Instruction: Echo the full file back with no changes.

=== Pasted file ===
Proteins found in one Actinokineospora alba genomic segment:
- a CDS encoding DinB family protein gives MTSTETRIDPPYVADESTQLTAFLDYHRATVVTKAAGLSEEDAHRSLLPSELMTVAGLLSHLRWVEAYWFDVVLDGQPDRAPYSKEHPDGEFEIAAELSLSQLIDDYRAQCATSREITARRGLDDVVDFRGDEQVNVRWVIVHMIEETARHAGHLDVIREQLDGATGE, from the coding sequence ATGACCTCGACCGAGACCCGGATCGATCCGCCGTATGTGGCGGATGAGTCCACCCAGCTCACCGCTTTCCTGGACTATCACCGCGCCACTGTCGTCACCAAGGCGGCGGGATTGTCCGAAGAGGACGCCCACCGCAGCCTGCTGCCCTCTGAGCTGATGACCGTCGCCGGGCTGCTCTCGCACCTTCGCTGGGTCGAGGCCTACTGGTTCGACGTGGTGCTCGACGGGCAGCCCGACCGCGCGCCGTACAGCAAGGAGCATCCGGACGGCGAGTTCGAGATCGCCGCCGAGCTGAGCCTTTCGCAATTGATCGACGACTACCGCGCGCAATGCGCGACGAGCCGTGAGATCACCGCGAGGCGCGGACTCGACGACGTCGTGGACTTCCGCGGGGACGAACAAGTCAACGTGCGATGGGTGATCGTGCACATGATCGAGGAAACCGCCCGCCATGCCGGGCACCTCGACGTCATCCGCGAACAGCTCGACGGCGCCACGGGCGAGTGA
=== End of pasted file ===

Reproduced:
Proteins found in one Actinokineospora alba genomic segment:
- a CDS encoding DinB family protein gives MTSTETRIDPPYVADESTQLTAFLDYHRATVVTKAAGLSEEDAHRSLLPSELMTVAGLLSHLRWVEAYWFDVVLDGQPDRAPYSKEHPDGEFEIAAELSLSQLIDDYRAQCATSREITARRGLDDVVDFRGDEQVNVRWVIVHMIEETARHAGHLDVIREQLDGATGE, from the coding sequence ATGACCTCGACCGAGACCCGGATCGATCCGCCGTATGTGGCGGATGAGTCCACCCAGCTCACCGCTTTCCTGGACTATCACCGCGCCACTGTCGTCACCAAGGCGGCGGGATTGTCCGAAGAGGACGCCCACCGCAGCCTGCTGCCCTCTGAGCTGATGACCGTCGCCGGGCTGCTCTCGCACCTTCGCTGGGTCGAGGCCTACTGGTTCGACGTGGTGCTCGACGGGCAGCCCGACCGCGCGCCGTACAGCAAGGAGCATCCGGACGGCGAGTTCGAGATCGCCGCCGAGCTGAGCCTTTCGCAATTGATCGACGACTACCGCGCGCAATGCGCGACGAGCCGTGAGATCACCGCGAGGCGCGGACTCGACGACGTCGTGGACTTCCGCGGGGACGAACAAGTCAACGTGCGATGGGTGATCGTGCACATGATCGAGGAAACCGCCCGCCATGCCGGGCACCTCGACGTCATCCGCGAACAGCTCGACGGCGCCACGGGCGAGTGA